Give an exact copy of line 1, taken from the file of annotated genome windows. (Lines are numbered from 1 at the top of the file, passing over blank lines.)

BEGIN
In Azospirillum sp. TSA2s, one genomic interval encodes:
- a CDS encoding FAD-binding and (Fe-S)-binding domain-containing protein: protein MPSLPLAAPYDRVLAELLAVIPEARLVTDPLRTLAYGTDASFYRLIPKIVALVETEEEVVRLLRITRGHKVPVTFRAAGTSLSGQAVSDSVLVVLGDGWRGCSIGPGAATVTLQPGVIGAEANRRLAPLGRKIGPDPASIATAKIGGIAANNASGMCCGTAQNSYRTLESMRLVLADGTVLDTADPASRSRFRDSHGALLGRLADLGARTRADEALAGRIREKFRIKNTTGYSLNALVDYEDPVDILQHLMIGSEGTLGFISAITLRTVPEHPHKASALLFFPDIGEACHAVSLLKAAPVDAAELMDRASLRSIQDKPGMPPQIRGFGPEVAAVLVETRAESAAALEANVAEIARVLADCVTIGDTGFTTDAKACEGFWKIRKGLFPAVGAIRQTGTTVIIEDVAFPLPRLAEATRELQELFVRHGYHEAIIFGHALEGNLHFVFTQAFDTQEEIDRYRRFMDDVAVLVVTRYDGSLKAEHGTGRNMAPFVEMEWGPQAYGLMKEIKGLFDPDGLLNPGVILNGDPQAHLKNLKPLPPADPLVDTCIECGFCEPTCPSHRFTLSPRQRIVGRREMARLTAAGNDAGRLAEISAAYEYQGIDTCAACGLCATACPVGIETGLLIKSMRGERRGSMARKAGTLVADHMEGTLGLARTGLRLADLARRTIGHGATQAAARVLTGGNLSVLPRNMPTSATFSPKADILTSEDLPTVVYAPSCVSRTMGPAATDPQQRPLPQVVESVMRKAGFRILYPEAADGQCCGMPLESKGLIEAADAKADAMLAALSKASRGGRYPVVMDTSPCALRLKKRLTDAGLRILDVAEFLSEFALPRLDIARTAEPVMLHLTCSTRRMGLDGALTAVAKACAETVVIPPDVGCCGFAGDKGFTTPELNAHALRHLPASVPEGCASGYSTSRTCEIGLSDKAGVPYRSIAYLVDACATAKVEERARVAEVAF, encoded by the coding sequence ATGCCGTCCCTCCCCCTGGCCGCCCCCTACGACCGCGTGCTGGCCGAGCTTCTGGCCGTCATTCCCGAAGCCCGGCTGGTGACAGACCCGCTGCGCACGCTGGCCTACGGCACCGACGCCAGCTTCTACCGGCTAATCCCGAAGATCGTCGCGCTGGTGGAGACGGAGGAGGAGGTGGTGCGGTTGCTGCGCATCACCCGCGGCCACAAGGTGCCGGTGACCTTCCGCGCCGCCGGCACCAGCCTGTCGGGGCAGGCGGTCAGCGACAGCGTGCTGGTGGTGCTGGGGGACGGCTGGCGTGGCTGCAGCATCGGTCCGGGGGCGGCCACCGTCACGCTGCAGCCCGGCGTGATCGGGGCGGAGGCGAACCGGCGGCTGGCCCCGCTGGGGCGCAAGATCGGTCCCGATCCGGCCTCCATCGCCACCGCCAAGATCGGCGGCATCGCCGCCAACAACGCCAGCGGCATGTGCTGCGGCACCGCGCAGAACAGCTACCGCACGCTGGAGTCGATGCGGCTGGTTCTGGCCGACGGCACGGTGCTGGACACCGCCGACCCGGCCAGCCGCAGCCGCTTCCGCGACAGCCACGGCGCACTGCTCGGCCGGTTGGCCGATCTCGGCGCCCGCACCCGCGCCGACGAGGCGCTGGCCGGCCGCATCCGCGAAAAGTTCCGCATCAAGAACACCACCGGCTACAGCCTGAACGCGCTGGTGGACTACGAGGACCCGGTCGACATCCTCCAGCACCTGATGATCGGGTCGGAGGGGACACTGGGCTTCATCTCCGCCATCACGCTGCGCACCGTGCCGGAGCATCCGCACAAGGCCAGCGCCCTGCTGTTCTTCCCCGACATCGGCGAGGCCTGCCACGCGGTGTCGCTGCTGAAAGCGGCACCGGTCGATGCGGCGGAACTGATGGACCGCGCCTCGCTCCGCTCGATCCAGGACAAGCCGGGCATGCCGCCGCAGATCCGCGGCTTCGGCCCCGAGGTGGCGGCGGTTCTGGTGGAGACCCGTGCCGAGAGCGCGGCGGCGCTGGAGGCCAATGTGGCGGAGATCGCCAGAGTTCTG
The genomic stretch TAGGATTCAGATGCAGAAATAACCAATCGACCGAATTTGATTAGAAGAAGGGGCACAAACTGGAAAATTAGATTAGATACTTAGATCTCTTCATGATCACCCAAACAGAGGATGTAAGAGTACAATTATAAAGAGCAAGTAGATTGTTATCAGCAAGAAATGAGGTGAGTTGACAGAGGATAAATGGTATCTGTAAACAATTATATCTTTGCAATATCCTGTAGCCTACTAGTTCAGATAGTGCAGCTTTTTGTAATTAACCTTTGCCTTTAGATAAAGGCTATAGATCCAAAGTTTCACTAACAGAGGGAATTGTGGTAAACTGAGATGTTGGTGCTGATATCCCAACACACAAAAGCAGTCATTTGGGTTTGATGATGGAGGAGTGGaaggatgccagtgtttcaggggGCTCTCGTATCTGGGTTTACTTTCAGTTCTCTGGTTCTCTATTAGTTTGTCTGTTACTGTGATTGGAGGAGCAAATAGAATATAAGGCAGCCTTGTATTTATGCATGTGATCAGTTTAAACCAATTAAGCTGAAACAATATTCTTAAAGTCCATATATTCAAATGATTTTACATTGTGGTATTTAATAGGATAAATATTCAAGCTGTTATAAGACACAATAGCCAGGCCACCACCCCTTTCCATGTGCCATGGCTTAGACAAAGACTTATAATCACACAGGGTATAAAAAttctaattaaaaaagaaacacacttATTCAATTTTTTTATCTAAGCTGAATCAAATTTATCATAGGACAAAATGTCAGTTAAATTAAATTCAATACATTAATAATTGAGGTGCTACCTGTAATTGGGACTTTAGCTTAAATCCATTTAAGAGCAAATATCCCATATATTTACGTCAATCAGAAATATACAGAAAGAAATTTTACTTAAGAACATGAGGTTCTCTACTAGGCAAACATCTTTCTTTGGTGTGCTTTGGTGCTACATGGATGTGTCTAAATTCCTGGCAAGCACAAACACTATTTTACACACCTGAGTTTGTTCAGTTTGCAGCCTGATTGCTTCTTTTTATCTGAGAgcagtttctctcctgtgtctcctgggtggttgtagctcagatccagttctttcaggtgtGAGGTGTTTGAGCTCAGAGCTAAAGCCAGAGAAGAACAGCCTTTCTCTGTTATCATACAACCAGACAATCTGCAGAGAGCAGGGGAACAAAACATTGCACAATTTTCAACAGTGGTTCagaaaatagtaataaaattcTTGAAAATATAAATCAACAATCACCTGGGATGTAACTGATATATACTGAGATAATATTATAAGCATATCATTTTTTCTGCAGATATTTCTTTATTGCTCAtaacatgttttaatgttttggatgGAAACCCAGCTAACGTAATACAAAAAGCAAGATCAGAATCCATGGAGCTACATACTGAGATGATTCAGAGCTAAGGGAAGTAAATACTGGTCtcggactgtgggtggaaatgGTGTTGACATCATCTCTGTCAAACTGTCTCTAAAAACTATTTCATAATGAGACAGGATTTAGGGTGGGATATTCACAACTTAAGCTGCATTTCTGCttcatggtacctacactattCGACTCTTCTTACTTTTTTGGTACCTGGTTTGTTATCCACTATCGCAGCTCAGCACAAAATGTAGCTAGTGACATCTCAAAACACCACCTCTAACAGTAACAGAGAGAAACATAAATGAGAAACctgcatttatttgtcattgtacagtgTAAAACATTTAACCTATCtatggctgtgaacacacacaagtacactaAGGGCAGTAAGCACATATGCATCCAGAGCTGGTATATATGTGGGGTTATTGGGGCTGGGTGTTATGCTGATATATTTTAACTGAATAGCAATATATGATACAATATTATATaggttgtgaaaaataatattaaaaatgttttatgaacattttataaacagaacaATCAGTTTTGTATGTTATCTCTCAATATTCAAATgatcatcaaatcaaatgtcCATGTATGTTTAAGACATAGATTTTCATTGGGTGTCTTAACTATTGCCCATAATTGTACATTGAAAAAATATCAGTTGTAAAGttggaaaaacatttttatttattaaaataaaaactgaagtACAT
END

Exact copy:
In Azospirillum sp. TSA2s, one genomic interval encodes: